“And what did you expect him to do?”

    She picked up the coffee carafe and brought it to the table. “I didn’t expect anything. It was just a conversation.”

    “And that was the last time you saw him?”

    “Until now. Are you sure you don’t want some coffee, John? I mean, Mr. Holmes?”

    1. jhowe

      Nice, Snuz. A cryptic way to bring this tale to a satisfying close. Not until the last word did I figure it out, though I did wonder when he knew his way through the house.

  15. lunatic joke

    I gave the man an odd look. He was dressed quite oddly for the weather, the muggy Indiana summers unforgiving on even those clothes in the lights of materials. The long cape, the three-piece suit, and the distinctive cap all led to a rather intelligent conclusion: this man was quite mad. No one in their right mind wore so many layers unless they wished for a heat stroke and death before the noon sun ever hit it’s peak.

    “Do you have any proof?” I waved toward where I presumed his pocket was. “I’d like to see some identification first, sir.”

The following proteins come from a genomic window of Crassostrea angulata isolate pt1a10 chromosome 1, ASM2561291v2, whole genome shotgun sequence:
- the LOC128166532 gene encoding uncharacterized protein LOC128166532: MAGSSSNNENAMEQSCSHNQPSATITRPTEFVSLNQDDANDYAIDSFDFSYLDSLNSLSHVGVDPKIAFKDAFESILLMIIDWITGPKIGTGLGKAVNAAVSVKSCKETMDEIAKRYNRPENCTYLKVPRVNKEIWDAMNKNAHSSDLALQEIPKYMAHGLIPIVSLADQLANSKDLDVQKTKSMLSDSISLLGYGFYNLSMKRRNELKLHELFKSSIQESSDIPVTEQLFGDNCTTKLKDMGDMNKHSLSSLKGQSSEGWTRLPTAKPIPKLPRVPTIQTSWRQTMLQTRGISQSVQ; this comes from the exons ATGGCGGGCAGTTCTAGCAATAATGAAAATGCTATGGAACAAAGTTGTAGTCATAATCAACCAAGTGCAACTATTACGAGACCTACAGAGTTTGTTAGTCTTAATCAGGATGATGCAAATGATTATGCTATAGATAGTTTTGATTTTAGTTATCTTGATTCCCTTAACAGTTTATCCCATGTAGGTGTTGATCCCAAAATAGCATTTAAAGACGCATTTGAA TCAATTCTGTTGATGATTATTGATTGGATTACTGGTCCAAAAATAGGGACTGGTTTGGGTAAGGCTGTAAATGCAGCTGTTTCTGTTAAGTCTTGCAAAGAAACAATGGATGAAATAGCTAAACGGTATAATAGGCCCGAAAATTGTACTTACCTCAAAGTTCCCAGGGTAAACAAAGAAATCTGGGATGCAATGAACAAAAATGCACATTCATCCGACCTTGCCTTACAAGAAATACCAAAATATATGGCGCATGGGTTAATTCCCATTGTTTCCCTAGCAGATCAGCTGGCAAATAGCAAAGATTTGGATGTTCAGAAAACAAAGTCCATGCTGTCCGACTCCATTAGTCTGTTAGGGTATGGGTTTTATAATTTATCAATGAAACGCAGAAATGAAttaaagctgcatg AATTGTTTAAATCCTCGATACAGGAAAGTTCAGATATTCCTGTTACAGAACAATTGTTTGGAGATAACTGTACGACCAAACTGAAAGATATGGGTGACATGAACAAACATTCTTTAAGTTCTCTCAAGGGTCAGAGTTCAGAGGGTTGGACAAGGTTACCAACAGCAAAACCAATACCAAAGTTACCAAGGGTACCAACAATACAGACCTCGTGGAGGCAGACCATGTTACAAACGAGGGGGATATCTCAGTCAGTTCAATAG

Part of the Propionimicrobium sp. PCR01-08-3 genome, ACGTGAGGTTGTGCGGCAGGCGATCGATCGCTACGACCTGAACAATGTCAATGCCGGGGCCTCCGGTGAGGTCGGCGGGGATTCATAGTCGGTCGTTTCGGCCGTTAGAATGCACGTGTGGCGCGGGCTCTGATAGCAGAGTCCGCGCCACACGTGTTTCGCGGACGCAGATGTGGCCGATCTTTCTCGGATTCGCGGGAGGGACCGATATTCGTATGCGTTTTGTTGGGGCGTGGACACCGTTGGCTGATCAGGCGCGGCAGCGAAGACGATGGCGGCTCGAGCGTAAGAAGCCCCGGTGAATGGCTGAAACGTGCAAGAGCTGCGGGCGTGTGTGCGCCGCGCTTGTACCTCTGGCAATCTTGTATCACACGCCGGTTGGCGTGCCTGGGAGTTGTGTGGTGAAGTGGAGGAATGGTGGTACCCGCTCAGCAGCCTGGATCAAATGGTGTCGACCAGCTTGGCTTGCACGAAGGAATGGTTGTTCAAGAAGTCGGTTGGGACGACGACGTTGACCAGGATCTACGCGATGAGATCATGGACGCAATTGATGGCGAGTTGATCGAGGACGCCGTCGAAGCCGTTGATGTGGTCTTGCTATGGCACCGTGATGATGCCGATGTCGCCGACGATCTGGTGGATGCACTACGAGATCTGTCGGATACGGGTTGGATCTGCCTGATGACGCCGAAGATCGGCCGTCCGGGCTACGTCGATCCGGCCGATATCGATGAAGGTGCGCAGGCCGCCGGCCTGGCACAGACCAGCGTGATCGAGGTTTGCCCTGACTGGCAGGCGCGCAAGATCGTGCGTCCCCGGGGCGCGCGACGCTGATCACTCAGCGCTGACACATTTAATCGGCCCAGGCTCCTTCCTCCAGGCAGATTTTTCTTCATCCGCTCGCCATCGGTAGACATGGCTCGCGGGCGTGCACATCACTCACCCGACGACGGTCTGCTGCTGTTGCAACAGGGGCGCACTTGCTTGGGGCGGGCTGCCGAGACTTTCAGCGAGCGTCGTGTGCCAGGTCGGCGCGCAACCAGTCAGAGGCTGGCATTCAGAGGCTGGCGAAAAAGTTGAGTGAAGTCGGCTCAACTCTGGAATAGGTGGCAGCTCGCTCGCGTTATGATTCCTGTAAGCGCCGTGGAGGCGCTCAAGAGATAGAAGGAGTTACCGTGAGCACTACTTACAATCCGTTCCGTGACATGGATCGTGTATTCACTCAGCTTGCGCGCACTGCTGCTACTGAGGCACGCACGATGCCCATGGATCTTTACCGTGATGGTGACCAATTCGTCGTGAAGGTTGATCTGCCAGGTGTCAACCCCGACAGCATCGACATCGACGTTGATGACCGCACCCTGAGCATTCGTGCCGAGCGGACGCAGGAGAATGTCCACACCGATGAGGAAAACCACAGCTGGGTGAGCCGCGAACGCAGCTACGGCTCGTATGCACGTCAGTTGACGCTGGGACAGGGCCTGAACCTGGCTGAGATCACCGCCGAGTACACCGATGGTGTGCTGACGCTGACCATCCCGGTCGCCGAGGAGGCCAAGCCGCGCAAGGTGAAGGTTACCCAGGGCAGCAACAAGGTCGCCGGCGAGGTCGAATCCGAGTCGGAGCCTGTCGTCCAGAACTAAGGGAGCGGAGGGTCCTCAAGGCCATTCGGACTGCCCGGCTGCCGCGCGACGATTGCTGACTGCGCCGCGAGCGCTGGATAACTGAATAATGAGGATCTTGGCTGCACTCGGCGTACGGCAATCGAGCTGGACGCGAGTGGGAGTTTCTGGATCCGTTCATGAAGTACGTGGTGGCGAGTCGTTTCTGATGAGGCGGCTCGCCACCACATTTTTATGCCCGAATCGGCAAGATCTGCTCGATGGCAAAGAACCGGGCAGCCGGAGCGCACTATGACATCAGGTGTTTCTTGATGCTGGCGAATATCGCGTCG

The man looked surprised, as though he hadn’t expected it. “Ah, yes, I have my badge right here. A moment, madam.” He turned to rummage through his pockets, where I saw a flash of something resting in the tight band of his pants. Something black, metallic.

    Something distinctly gun like.

    As the man turned, he caught sight as I began to close the door on him. The air was charged, like lightning was about to strike.

    For a moment, it was still.

    Then he moved, using his superior eight and weight to his advantage. He bashed his way through the door with a raucous roar that seemed to shake me to my bones. I was sent flying, tumbling through the entryway of my home. I couldn’t help the pained cry that fell from my lips. “JOHN!”